GE Aerospace runs supercomputer simulations to test open fan engine architecture

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Aviation FestivalTo support the development of a revolutionary new open fan engine architecture for the future of flight, GE Aerospace has run simulations using the world’s fastest supercomputer capable of crunching data in excess of exascale speed, or more than a quintillion calculations per second.

To model engine performance and noise levels, GE Aerospace created software capable of operating on Frontier, a recently commissioned supercomputer at the U.S. Department of Energy’s (DOE) Oak Ridge National Laboratory with processing power of about 37,000 GPUs. For comparison, Frontier’s processing speed is so powerful, it would take every person on Earth combined more than four years to do what the supercomputer can in one second.

By coupling GE Aerospace’s computational fluid dynamics software with Frontier, GE was able to simulate air movement of a full-scale open fan design with incredible detail.

“Developing game-changing new aircraft engines requires game-changing technical capabilities. With supercomputing, GE Aerospace engineers are redefining the future of flight and solving problems that would have previously been impossible,” said Mohamed Ali, vice president and general manager of engineering for GE Aerospace. “Together with the U.S. Department of Energy and Oak Ridge National Laboratory, we are showing supercomputing to be a revolutionary tool for designing aircraft engines for a once-in-a-generation step change in improved fuel efficiency — critical for helping the aviation industry toward its target of net zero CO2 emissions by 2050,” Ali said.

GE Aerospace and Safran Aircraft Engines unveiled in 2021 the CFM RISE (Revolutionary Innovation for Sustainable Engines) program, which includes development of advanced new engine architectures such as the open fan, along with advanced thermal management, combustion, and hybrid electric capabilities. The goal of the RISE Program is to develop technologies that enable a future engine to achieve at least 20% lower fuel consumption and 20% fewer CO2 emissions compared to today’s most efficient engines.

Through the RISE program, CFM International continues to mature open fan engine architecture, which removes the nacelle for greater propulsive efficiency while achieving the same speed and cabin experience commercial aviation passengers can expect from air travel today. GE Aerospace’s use of supercomputing power and software tools are helping engineers understand open fan aerodynamic and acoustic physics in new ways. For example, Frontier unlocks the ability to better evaluate new engine technologies at flight scale in the design phase. As a result, GE can improve test hardware designs and better optimise engine performance and airframe integration.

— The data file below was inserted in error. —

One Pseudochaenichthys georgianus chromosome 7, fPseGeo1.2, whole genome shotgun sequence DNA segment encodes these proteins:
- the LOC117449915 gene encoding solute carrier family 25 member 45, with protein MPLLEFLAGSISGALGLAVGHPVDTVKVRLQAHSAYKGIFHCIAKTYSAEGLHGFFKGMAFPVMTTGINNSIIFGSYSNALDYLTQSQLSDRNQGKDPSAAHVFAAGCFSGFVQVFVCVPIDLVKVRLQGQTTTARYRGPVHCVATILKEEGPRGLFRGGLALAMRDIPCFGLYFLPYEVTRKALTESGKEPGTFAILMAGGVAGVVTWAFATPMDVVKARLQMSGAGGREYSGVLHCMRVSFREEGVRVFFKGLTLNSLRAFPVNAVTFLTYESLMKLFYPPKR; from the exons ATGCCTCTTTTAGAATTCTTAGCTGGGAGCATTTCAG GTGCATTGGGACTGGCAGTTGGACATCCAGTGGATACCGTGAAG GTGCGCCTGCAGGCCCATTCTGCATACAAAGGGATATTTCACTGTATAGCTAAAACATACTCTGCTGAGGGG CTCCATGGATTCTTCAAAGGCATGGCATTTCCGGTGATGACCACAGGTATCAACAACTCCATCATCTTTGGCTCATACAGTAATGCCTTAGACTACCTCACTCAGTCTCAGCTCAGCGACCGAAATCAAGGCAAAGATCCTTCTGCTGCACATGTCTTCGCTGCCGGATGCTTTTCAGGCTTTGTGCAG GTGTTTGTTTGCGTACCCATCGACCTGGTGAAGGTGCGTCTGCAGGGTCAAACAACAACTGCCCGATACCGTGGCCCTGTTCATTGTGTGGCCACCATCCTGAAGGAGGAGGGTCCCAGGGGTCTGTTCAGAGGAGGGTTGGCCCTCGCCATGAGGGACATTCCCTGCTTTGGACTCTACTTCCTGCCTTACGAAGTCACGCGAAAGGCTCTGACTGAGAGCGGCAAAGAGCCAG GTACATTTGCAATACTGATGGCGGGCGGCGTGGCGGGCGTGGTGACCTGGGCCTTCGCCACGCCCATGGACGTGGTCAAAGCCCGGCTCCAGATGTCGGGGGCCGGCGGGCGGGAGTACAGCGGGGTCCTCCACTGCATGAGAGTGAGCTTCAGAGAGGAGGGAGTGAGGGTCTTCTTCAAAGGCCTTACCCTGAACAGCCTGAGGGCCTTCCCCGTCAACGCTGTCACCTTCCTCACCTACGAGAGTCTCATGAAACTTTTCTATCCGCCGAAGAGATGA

“GE Aerospace’s work illustrates one of the primary features of exascale computing: The ability to understand nature quantitatively in its full complexity,” said Bronson Messer, director of science for ORNL’s Oak Ridge Leadership Computing Facility, which houses Frontier. “Like any unique scientific instrument, realizing this promise requires dedicated experts like the GE Aerospace team and OLCF staff to turn ideas into insight. This result is a tour de force of computational science, made possible by collaborations like this and the unique capabilities of Frontier.”

Frontier is an HPE Cray EX supercomputer from Hewlett Packard Enterprise (HPE) with more than 9,400 nodes, each equipped with a 3rd Gen AMD EPYC™️ CPU and four AMD Instinct™️ 250X accelerators. The Oak Ridge Leadership Computing Facility is a DOE Office of Science user facility.

UT-Battelle manages Oak Ridge National Laboratory for DOE’s Office of Science, the single largest supporter of basic research in the physical sciences in the U.S. DOE’s Office of Science is working to address some of the most pressing challenges of our time.

GE Aerospace and its advanced research center have collaborated with the DOE for more than a decade to demonstrate the impact of high-performance computing on industrial design for flight. Progress on the RISE program is on track for ground and flight tests in the middle of this decade to demonstrate new technologies for use in future commercial aircraft engines that could enter service in the mid-2030s.

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